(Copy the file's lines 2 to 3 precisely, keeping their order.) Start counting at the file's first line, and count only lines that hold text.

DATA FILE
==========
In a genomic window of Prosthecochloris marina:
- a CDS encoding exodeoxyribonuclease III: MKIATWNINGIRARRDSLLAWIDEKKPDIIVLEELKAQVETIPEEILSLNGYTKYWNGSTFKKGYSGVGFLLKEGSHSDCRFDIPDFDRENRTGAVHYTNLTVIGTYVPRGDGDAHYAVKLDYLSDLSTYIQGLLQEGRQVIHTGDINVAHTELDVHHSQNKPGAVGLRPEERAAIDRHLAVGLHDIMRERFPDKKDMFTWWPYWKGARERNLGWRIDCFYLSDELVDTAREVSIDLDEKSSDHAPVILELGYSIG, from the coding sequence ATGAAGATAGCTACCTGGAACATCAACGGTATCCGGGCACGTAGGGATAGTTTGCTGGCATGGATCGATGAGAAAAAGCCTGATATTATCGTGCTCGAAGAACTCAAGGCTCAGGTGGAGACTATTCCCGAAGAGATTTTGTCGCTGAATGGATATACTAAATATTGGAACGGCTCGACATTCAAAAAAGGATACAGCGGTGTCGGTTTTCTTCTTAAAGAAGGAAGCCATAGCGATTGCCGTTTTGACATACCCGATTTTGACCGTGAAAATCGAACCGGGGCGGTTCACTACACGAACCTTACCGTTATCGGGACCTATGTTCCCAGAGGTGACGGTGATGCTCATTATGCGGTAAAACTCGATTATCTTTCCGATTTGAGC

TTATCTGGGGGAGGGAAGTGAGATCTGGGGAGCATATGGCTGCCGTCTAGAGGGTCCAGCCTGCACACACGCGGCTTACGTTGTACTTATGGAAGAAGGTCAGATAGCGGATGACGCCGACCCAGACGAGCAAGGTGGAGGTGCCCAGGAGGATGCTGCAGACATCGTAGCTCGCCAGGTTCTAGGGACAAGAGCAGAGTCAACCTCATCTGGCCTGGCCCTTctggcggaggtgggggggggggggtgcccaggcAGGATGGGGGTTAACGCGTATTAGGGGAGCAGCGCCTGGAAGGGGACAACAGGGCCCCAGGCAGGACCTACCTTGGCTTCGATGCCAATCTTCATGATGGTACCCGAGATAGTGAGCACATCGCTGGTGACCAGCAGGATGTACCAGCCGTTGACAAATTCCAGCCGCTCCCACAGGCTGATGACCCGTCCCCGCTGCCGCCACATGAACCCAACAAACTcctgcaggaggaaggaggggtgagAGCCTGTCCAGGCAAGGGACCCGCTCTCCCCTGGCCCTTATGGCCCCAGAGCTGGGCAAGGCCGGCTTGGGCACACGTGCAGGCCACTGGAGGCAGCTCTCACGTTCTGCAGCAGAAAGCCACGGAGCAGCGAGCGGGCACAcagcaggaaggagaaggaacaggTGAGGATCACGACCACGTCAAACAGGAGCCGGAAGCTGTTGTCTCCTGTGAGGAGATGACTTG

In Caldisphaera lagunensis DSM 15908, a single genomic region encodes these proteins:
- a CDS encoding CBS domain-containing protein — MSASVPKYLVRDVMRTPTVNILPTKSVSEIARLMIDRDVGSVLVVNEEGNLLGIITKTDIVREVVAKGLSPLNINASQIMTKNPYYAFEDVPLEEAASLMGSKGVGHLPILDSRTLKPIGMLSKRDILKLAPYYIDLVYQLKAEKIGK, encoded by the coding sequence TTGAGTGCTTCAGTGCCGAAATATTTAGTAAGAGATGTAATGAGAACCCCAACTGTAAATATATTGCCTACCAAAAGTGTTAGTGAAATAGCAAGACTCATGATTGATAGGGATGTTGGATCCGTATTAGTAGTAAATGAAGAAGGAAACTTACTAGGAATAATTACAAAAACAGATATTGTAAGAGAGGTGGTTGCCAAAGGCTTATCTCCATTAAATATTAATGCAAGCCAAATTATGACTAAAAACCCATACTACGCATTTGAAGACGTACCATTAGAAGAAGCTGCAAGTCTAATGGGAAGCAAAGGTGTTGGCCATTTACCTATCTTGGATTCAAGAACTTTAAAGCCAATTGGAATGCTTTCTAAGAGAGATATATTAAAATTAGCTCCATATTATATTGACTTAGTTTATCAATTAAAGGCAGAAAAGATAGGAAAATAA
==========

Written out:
- a CDS encoding exodeoxyribonuclease III: MKIATWNINGIRARRDSLLAWIDEKKPDIIVLEELKAQVETIPEEILSLNGYTKYWNGSTFKKGYSGVGFLLKEGSHSDCRFDIPDFDRENRTGAVHYTNLTVIGTYVPRGDGDAHYAVKLDYLSDLSTYIQGLLQEGRQVIHTGDINVAHTELDVHHSQNKPGAVGLRPEERAAIDRHLAVGLHDIMRERFPDKKDMFTWWPYWKGARERNLGWRIDCFYLSDELVDTAREVSIDLDEKSSDHAPVILELGYSIG, from the coding sequence ATGAAGATAGCTACCTGGAACATCAACGGTATCCGGGCACGTAGGGATAGTTTGCTGGCATGGATCGATGAGAAAAAGCCTGATATTATCGTGCTCGAAGAACTCAAGGCTCAGGTGGAGACTATTCCCGAAGAGATTTTGTCGCTGAATGGATATACTAAATATTGGAACGGCTCGACATTCAAAAAAGGATACAGCGGTGTCGGTTTTCTTCTTAAAGAAGGAAGCCATAGCGATTGCCGTTTTGACATACCCGATTTTGACCGTGAAAATCGAACCGGGGCGGTTCACTACACGAACCTTACCGTTATCGGGACCTATGTTCCCAGAGGTGACGGTGATGCTCATTATGCGGTAAAACTCGATTATCTTTCCGATTTGAGC

TTATCTGGGGGAGGGAAGTGAGATCTGGGGAGCATATGGCTGCCGTCTAGAGGGTCCAGCCTGCACACACGCGGCTTACGTTGTACTTATGGAAGAAGGTCAGATAGCGGATGACGCCGACCCAGACGAGCAAGGTGGAGGTGCCCAGGAGGATGCTGCAGACATCGTAGCTCGCCAGGTTCTAGGGACAAGAGCAGAGTCAACCTCATCTGGCCTGGCCCTTctggcggaggtgggggggggggggtgcccaggcAGGATGGGGGTTAACGCGTATTAGGGGAGCAGCGCCTGGAAGGGGACAACAGGGCCCCAGGCAGGACCTACCTTGGCTTCGATGCCAATCTTCATGATGGTACCCGAGATAGTGAGCACATCGCTGGTGACCAGCAGGATGTACCAGCCGTTGACAAATTCCAGCCGCTCCCACAGGCTGATGACCCGTCCCCGCTGCCGCCACATGAACCCAACAAACTcctgcaggaggaaggaggggtgagAGCCTGTCCAGGCAAGGGACCCGCTCTCCCCTGGCCCTTATGGCCCCAGAGCTGGGCAAGGCCGGCTTGGGCACACGTGCAGGCCACTGGAGGCAGCTCTCACGTTCTGCAGCAGAAAGCCACGGAGCAGCGAGCGGGCACAcagcaggaaggagaaggaacaggTGAGGATCACGACCACGTCAAACAGGAGCCGGAAGCTGTTGTCTCCTGTGAGGAGATGACTTG